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As cooler temps arrive, many of us, who commute on a daily basis, start to prep our vehicles for cold weather driving. Depending on where you live, you might empty the beach gear from your trunk and replace it with a winter emergency kit and a snow shovel, just in case you get stranded. It's also likely that you replace your windshield wipers, have your oil changed, and have an overall tuneup.

Like millions of other drivers, you may take a quick look at your tires to see if the tread is good and only have them replaced if it looks like you're wearing thin. However, many drivers, who otherwise stay on top of car maintenance, may overlook checking their tire pressure as the weather gets cooler.

Cold Weather and Tire Pressure

If your car has tire pressure light, you may notice that it comes on more often in colder months. You check the air, adjust accordingly and continue on. The following week, the light comes on again. Is it a fluke? Most likely not. As the weather gets cooler and temperatures continue to drop, so does the air pressure in your tires. Generally, for every 10 degree change in air temperature (either hot or cold), the tire pressure will change about 2%, which means that standard-pressure tires may change about 1 psi. Doesn't sound like a lot, but when you consider the drastic temperature change between sweltering summer and frigid winter days, you may see a 4 to 5 psi loss. The more psi you lose, the more likely you are to face some challenges on the road. Here are some reasons as to why you don't want to skip out on checking your tire pressure this fall and winter:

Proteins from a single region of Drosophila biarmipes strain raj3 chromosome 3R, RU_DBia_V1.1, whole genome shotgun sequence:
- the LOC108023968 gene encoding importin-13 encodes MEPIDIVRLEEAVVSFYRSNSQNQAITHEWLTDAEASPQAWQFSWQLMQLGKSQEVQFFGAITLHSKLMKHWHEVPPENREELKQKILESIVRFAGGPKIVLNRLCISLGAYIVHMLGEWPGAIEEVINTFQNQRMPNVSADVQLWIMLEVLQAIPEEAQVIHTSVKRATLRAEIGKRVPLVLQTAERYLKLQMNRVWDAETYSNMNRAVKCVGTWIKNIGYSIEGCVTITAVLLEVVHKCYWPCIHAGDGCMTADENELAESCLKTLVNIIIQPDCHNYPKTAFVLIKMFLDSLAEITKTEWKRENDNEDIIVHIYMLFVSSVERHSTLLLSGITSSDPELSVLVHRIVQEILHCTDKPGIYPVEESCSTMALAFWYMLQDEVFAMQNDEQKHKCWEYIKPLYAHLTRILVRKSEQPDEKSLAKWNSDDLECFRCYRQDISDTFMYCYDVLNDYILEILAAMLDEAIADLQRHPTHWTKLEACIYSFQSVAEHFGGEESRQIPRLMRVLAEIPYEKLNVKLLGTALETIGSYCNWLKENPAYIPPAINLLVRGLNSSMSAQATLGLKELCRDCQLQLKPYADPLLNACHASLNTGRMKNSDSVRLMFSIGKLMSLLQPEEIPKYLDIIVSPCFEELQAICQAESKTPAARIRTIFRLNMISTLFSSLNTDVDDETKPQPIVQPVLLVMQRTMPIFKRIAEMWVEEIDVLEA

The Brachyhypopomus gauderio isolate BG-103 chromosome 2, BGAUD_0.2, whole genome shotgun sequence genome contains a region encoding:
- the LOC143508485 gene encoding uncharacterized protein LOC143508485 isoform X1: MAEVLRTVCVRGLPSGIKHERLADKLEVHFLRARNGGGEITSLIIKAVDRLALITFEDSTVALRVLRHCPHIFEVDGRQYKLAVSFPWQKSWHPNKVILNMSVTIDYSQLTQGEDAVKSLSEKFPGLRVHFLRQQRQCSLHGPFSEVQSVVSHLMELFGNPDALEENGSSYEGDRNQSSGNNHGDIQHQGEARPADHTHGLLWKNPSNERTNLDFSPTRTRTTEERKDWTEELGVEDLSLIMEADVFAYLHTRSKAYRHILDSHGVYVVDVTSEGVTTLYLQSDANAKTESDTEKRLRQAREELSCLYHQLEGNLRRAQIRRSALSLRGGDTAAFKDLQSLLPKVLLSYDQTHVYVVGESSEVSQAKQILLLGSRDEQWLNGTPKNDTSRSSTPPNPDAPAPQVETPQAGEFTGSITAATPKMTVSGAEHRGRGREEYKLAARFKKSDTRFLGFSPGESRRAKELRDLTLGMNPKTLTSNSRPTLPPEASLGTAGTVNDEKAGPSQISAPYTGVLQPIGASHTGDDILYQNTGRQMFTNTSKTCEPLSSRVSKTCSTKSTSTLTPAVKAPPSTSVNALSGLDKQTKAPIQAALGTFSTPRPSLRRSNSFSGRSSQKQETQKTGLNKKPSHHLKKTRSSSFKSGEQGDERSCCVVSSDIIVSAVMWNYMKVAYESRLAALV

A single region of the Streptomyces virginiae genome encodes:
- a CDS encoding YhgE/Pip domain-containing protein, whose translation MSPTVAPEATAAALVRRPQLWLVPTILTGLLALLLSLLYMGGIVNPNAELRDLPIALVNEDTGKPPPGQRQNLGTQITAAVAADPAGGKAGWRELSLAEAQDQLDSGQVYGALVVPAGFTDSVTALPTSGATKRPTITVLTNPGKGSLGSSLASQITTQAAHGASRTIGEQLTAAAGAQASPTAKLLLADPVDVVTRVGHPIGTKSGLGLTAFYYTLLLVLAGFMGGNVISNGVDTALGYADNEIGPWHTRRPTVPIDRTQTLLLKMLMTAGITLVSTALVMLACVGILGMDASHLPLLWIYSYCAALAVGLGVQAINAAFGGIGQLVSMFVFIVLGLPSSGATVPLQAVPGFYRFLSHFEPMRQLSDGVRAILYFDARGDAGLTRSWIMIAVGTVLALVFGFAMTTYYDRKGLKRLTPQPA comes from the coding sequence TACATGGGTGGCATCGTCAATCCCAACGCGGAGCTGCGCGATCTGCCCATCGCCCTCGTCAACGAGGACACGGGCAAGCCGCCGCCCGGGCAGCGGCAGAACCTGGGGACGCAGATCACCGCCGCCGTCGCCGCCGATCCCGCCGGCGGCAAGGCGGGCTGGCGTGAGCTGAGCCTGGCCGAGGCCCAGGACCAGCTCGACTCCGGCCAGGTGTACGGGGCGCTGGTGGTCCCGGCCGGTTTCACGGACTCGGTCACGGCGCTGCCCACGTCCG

The Dangers of Low Tire Pressure

When you first started driving and learned how to check the air pressure in your tires, the thought of overfilling your tire may have seemed like the worst mistake you could make. However, there rarely seems to be talk of what can happen if you don't have enough pressure in your tire (other than having a leak, which can lead to a flat). Don't know about the dangers of low tire pressure?
Here's what can happen:

Loss of Control: When tires are underinflated, they are unable to carry weight evenly and your steering can become less accurate. When your steering doesn't work as well as it should, you have less control over your vehicle and are more likely to be in an accident, which could actually put you at fault. According to Dallas car accident lawyer, Claire Tate-Rehmet of Tate Law Offices, PC, failure to fix an issue on your vehicle or to maintain your vehicle can make you a negligent driver and can make you responsible for any accidents you may be involved in.

Tire Blowouts: There's a flat tire and then there's a blowout. While each one can put a major damper on your commute, a tire blowout is more dangerous and more likely to injure or kill motorists around you.

Make it a habit of checking your tire pressure on a regular basis, particularly if your vehicle is not equipped with a low tire pressure indicator and don't forget to check the air pressure on your spare tire as well.

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